technology that is Publicly Available is not subject to the deemed export rule. However, that may also
depend on whether the employee is a “Bona Fide” employee that is a permanent and regular employee or
if the employee’s home country is part of the listing of countries authorized to receive the code.
The deemed export rule would not apply to Fundamental Research within an appropriate structure, such as
where any export controlled information or technology would not be released to foreign nationals on the
project (e.g., where an approved TCP, or Technical Control Plan, is in place to control access).
Activities that are Not Exports, Re-exports, or Transfers under the EAR. See 15 CFR
§734.18 The following activities are not exports, reexports, or transfers including:
EXPORT REVIEW PROCEDURES GUIDE
(1) Launching a spacecraft, launch vehicle, payload, or other item into space;
(2) Transmitting or otherwise transferring “technology” or “software” to a person in the US
who is not a foreign person from another person in the US;
(3) Transmitting or otherwise making a transfer (in-country) within the same foreign
country of “technology” or “software” between or among only persons who are not “foreign persons,” so
long as the transmission or transfer does not result in a release to a foreign person or to a person
prohibited from receiving the “technology” or “software”;
(4) Shipping, moving, or transferring items between or among the US, District of Columbia,
Commonwealths of Puerto Rico or Northern Mariana Islands, or any territory, dependency, or possession of
the US, as issued by the US Bureau of the Census;
(5) Sending, taking, or storing “technology” or “software” that is:
(i ) Secured using `end-to-end encryption;'
(iii) Secured using cryptographic modules (hardware or “software”) compliant with
Federal Information Processing Standards Publication 140-2 (FIPS 140-2) or its successors, supplemented by
“software” implementation, cryptographic key management and other procedures and controls that are in
accordance with guidance provided in current U.S. NIST publications, or other equally or more effective
cryptographic means; and
(iv) Not intentionally stored in a country listed in Country Group D:5 (US Arms
Embargoed Countries, see 15 CFR part 740, Supp. 1) or in the Russian Federation.
4. Commodity Jurisdiction (CJ) Request procedures
When it is difficult to make a determination regarding whether the particular product or service is civil,
military, or Dual-Use, Mines may request an opinion from either the Department of Commerce or the
Department of State to help clarify the appropriate agency jurisdiction. This request to an agency is known
as a Commodity Jurisdiction (“CJ”) request. The request wil be made in conjunction with ORA and/or
Office of Compliance.
A Commodity Jurisdiction Request is submitted to the Department of State, Directorate of Defense Trade
Controls (DDTC), in the form of a letter with supporting documents. Once received, a CJ request is assigned
a case number and copies of the request are staffed to appropriate U.S. Government agencies for review.
Mines will identify the letter as a “Commodity Jurisdiction Request for [specific item or technology]” e.g.,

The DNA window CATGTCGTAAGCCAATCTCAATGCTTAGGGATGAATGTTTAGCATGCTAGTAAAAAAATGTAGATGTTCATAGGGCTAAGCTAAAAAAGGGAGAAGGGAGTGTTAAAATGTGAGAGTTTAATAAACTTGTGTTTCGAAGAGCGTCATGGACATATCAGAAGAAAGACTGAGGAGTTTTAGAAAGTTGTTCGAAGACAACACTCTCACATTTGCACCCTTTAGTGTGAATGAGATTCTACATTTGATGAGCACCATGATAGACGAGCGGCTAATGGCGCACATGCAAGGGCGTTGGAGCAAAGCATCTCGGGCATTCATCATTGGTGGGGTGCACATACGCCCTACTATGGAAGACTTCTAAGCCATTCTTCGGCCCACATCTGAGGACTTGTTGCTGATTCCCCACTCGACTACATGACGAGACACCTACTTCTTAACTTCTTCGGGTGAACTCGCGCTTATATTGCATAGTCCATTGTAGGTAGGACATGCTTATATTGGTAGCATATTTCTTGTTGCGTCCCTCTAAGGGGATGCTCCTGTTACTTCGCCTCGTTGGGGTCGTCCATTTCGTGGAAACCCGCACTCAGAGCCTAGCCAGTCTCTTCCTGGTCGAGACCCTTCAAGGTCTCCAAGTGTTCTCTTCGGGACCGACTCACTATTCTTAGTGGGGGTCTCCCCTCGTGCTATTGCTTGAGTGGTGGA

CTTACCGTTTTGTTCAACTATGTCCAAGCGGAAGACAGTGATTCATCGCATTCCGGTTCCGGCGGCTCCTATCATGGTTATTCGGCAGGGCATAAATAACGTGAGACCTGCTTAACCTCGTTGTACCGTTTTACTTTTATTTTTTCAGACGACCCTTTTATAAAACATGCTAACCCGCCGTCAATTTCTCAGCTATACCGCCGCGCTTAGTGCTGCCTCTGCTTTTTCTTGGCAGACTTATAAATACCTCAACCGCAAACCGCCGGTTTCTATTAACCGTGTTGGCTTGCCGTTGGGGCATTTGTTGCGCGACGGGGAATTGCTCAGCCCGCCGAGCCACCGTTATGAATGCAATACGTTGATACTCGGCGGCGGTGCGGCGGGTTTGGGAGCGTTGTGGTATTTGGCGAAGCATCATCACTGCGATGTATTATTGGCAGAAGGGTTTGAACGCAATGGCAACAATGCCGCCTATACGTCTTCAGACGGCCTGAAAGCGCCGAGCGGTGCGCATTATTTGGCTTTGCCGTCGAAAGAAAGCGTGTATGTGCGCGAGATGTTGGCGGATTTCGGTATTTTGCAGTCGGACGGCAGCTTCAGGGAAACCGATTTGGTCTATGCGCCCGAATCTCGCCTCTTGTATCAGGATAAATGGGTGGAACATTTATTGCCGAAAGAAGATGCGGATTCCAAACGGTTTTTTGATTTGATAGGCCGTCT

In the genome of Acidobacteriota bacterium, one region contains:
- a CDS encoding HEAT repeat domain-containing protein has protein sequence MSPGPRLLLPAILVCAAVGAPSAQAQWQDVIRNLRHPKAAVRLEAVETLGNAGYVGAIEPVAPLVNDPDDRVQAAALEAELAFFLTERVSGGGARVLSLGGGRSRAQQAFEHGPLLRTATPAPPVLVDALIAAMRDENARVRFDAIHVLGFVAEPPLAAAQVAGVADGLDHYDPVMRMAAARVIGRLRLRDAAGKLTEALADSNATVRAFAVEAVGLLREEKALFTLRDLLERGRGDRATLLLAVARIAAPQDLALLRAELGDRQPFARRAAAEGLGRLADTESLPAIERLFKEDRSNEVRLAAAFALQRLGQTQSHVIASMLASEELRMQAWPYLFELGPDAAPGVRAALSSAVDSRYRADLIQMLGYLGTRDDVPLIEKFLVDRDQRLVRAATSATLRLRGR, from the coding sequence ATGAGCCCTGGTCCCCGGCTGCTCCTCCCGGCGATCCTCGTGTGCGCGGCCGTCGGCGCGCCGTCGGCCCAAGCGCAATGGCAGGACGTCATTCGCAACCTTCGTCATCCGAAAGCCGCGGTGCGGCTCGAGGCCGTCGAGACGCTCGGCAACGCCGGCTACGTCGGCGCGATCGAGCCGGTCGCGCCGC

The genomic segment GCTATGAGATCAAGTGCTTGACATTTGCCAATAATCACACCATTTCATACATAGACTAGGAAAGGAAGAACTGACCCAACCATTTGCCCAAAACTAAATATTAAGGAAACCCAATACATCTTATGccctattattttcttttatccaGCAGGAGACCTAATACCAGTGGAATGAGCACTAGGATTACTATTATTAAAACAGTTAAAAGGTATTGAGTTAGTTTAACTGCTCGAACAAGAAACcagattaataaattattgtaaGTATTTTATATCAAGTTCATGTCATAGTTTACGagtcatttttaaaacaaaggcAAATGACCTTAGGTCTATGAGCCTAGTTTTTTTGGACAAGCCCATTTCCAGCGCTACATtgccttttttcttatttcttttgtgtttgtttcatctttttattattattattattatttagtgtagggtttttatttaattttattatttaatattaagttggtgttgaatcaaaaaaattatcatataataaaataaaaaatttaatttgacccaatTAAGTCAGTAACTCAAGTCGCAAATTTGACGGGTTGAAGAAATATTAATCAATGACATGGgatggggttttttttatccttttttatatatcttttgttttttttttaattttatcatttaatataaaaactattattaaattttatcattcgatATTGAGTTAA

with specific information, including manufacturer, model and/or part numbers, if any, and name of item. A
CJ Request case normally takes 40-60 days to complete. Note: Mines does not have to be registered with
the Department of State in order to make a CJ Request regarding the article or service and whether it is
covered by the US Munitions List. See 22 CFR §120.4.
5. “China Rule” or Validating End Use(r)
Prior to an Export, Re-export, or transfer in country, Mines must check for military end-use activities in the
People’s Republic of China, or for a 'Military end use' or 'Military end user' in Russia or Venezuela, either in
part or in whole, to meet the compliance obligations (including related terms such as use, development,
production, operation, installation, maintenance, and deployment). See 15 CFR 744.41. End User screening
distinguishes between private company and government owned end-use, through obtaining information on
how the end-user wil use the item, at what location, and for what specific purpose or contract. This also
allows for the differentiation between commercial and military use.
For quick triage, see the Decision Tree for Export Control in the Export Administration regulations regarding
the scope, general prohibitions, license exceptions, etc.
EXPORT REVIEW PROCEDURES GUIDE
C. International Traffic in Arms Regulations (ITAR)
The International Traffic in Arms Regulations (ITAR) are administered by the U.S. Department of State
(State) and apply to the control(s) of the export of defense articles that are enumerated on the U.S.
Munitions List (USML). The legal authority comes from the Arms Export and Control Act and Executive
Order 13637 and covers the export and temporary import of “Defense Articles” and/or “Defense Services.”
Designation as a Defense Article is principally based on whether the article is inherently military in
character, and includes the actual item, models and technical information that may reveal technical details
about the item. See 22 CFR§ 120.6.
1. Designate the item.
A specific article or service may be designated a Defense Article or Defense Service, if:
• The article or service meets the criteria on the US Munitions List or provides equivalent
performance capabilities of a Defense Article on the USML;
• in the future, the article/service provides a critical military or intelligence advantage and it
warrants control under this ITAR; or
• basically under a Commodity Jurisdiction determination, the article/service is covered
under ITAR. See 22 CFR 120.3.
Al U.S. Persons (including governmental entities) engaged in the manufacturing or exporting of Defense